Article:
A new term is being used to describe the current state of our manufacturing economy — Industry 4.0. In other words, the Fourth Industrial Revolution.
What were the previous industrial revolutions and how does this one differ?
Industrial Revolution 1.0: Beginning in England around the American Revolution, masses of people moved from farming to factories, with steam engines providing manufacturing power and distribution through railroads and steamboats. The telegraph revolutionized long distance communication.
Industrial Revolution 2.0: Beginning in the late 19th century, a series of technological innovations spurred the development of mass production and the expansion of the giant metropolis — oil, steel, electricity, telephone, radio, automobile and airplane.
Industrial Revolution 2.5: The past century saw a "soft" but critical revolution — lean production. Adding statistical process control and continuous improvement to mass production led to incredible increases in manufacturing and services efficiency, and remains the foundation of our economy.
Industrial Revolution 3.0: The advent of mainframe computing in the 1960s; personal computers, or PCs, in the 1980s; and the internet in the 1990s led to a digital overlay of process automation that changed how corporations manage and exchange information. For that matter, it created the concept of "information."
Industry 4.0: Now to the current day. As described in "The 4th Industrial Revolution," a 2017 book by Klaus Schwab, executive chairman of the World Economic Forum, Industry 4.0 has data and analytics at its core. It includes digitally integrating and automating corporate and industry processes, leveraging cyber-physical systems (mechanisms controlled by algorithms), the Internet of Things, cloud computing and artificial intelligence (AI). The goal is the entire economy functioning as a single "smart factory," anticipating customer needs and adjusting inputs and outputs to fulfill them, with most decisions being made by algorithms based on data — yours and mine.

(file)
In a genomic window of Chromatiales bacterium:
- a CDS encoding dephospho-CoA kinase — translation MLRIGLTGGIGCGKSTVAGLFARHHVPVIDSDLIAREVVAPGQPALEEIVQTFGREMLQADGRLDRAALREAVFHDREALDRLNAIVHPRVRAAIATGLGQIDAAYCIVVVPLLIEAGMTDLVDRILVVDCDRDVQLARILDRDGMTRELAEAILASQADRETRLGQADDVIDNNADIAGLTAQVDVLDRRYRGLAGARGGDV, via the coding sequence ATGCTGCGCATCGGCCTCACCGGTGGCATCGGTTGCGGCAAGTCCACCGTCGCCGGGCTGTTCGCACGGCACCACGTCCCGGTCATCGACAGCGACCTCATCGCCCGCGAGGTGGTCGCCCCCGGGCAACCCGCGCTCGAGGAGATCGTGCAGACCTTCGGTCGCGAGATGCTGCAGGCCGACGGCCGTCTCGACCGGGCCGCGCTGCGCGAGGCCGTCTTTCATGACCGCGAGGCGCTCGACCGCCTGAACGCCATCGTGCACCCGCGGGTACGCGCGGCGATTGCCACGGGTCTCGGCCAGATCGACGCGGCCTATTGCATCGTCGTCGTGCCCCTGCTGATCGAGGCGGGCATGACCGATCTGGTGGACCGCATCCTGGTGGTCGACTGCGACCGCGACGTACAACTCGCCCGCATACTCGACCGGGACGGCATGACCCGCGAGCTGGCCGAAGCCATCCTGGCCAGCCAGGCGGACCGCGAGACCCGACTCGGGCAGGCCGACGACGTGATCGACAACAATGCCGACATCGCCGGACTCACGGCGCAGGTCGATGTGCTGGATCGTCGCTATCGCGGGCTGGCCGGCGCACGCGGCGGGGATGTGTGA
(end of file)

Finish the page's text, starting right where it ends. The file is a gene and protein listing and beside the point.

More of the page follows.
Like the previous revolutions, Industry 4.0 will cause much disruption and greatly reduce the cost of consumer goods. Unlike the previous ones, it will not create masses of new jobs.
How disruptive will this be?
In the words of Bernard Marr, an AI industry analyst: "Historically, industrial revolutions have always begun with greater inequality followed by periods of political and institutional change. The industrial revolution that began at the beginning of the 19th century originally led to a huge polarization of wealth and power, before being followed by nearly 100 years of change, including the spread of democracy, trade unions, progressive taxation and the development of social safety nets. It seems a safe bet to say, then, that our current political, business and social structures may not be ready or capable of absorbing all the changes a fourth industrial revolution would bring, and that major changes to the very structure of our society may be inevitable."
The changes that Marr alludes to will likely transcend current political categories of left and right, in the same way that liberal and conservative mean very different things than they did 200 ago.
Isaac Cheifetz is an executive recruiter and strategic résumé consultant based in the Twin Cities. His website is www.catalytic1.com.